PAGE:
Complaint filed with IRS about Marco Rubio-boosting secret-donor group

marco rubio 04-30 ap copy

A Washington watchdog group filed a complaint Tuesday with the IRS about a secret-donor nonprofit organization that is spending millions of dollars on commercials to boost Marco Rubio‘s 2016 prospects.

Conservative Solutions Project has aired pro-Rubio TV ads in Iowa, New Hampshire and South Carolina, in addition to sending mail to voters in those early presidential primary states.

The group spent about $6 million on two batches of broadcast and cable TV ads and had planned to spend another $2 million on satellite television, The Associated Press reported this month.

That activity piqued the interest of Citizens for Responsibility and Ethics in Washington, a political spending watchdog known as CREW. The group argued in a complaint to the IRS that Conservative Solutions is operating primarily to help elect Rubio and is therefore breaking the law.

“This is an abuse of the nonprofit status,” said Noah Bookbinder, director of CREW. “They are collecting money secretly for political purposes, which you should not be able to do and in fact we believe that you are not legally able to do.”

Unlike campaigns and groups known as super PACs, nonprofit organizations are allowed to keep their donors secret. In exchange for that privilege, tax law requires that they stick primarily to nonpolitical activities.

Jeff Sadosky, a spokesman for Conservative Solutions Project, has said the group’s activities go well beyond helping elect Rubio. Its website touts the conservative accomplishments of several other Republicans.

Yet Rubio alone has been the focus of the group’s paid advertising. The buys have come at a time when neither the Rubio campaign nor a super PAC supporting him has aired TV ads, increasing their importance at this early stage of the 2016 race.

Conservative Solutions Project has raised at least $16 million since its formation in 2014. Tax documents that provide basic information about its fundraising and spending during the primary contest aren’t due to the IRS until 2017, well after the general election. But even the tax documents that will be made available to the public will not say who gives the group its money.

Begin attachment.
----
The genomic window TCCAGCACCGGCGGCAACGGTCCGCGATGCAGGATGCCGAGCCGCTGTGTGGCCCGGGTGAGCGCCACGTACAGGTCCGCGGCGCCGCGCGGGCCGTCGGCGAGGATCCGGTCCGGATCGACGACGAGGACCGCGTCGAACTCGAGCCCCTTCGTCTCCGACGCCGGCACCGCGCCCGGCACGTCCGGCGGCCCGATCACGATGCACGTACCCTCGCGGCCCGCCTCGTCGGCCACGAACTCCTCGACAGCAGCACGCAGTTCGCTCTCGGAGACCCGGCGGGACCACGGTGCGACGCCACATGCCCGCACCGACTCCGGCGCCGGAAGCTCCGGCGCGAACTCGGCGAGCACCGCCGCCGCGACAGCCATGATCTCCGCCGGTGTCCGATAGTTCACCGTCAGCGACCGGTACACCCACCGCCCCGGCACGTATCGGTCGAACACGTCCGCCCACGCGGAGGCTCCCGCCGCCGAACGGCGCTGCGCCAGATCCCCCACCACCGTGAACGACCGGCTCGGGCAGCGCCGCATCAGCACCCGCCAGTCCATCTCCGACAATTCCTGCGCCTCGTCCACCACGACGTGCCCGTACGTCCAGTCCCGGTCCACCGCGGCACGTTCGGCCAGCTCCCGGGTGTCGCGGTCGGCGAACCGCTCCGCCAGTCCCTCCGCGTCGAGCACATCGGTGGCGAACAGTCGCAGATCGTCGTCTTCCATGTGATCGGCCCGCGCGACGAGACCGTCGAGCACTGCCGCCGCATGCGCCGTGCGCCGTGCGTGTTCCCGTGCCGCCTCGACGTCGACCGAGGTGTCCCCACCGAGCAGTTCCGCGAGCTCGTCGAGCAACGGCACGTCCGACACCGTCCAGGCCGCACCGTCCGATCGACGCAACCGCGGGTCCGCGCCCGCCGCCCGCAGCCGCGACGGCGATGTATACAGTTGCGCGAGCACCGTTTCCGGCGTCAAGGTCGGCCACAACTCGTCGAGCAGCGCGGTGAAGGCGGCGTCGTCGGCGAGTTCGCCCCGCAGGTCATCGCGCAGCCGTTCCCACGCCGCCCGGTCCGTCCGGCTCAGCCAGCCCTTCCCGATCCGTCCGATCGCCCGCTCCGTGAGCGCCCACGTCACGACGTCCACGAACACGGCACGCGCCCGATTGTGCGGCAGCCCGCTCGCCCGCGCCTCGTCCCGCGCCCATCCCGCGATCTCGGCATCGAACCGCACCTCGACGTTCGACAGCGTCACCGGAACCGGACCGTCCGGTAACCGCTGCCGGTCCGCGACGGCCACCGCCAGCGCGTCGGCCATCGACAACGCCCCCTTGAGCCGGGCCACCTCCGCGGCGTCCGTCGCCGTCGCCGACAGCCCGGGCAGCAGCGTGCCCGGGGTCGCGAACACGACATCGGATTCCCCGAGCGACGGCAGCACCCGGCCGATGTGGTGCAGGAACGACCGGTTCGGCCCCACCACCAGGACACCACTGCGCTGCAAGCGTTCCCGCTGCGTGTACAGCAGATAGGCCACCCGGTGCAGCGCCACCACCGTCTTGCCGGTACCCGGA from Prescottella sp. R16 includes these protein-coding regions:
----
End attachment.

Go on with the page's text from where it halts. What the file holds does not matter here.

Sadosky dismissed the CREW complaint as “unabashed partisanship” and said it’s based on fear that his nonprofit group’s “positive conservative message focused on solutions will put additional pressure” on President Barack Obama and 2016 Democratic candidates.

In recent years, CREW has filed complaints and written critical reports about the fundraising activities of candidates in both parties.

CREW on Tuesday also filed an IRS complaint about Carolina Rising, a nonprofit that backed now-Sen. Thom Tillis, a North Carolina Republican, when he ran for the seat in last year’s midterm election. Citing news coverage, CREW said Carolina Rising president Dallas Woodhouse claimed the group spent $4.7 million on pro-Tillis broadcast ads – about 97 percent of its budget.

The IRS does not disclose whether it takes action on complaints such as those filed by CREW. The organization also complained to the IRS earlier about the election-time activities of the Kentucky Opportunity Coalition, a nonprofit that promoted Senate Majority Leader Mitch McConnell with a slate of TV ads in 2014.

Although CREW may never learn whether the IRS is taking action on its complaints about the three groups, “we’re hoping that over time they’ll be sanctioned and that word gets out,” Bookbinder said.

Republished with permission of The Associated Press.

Associated Press


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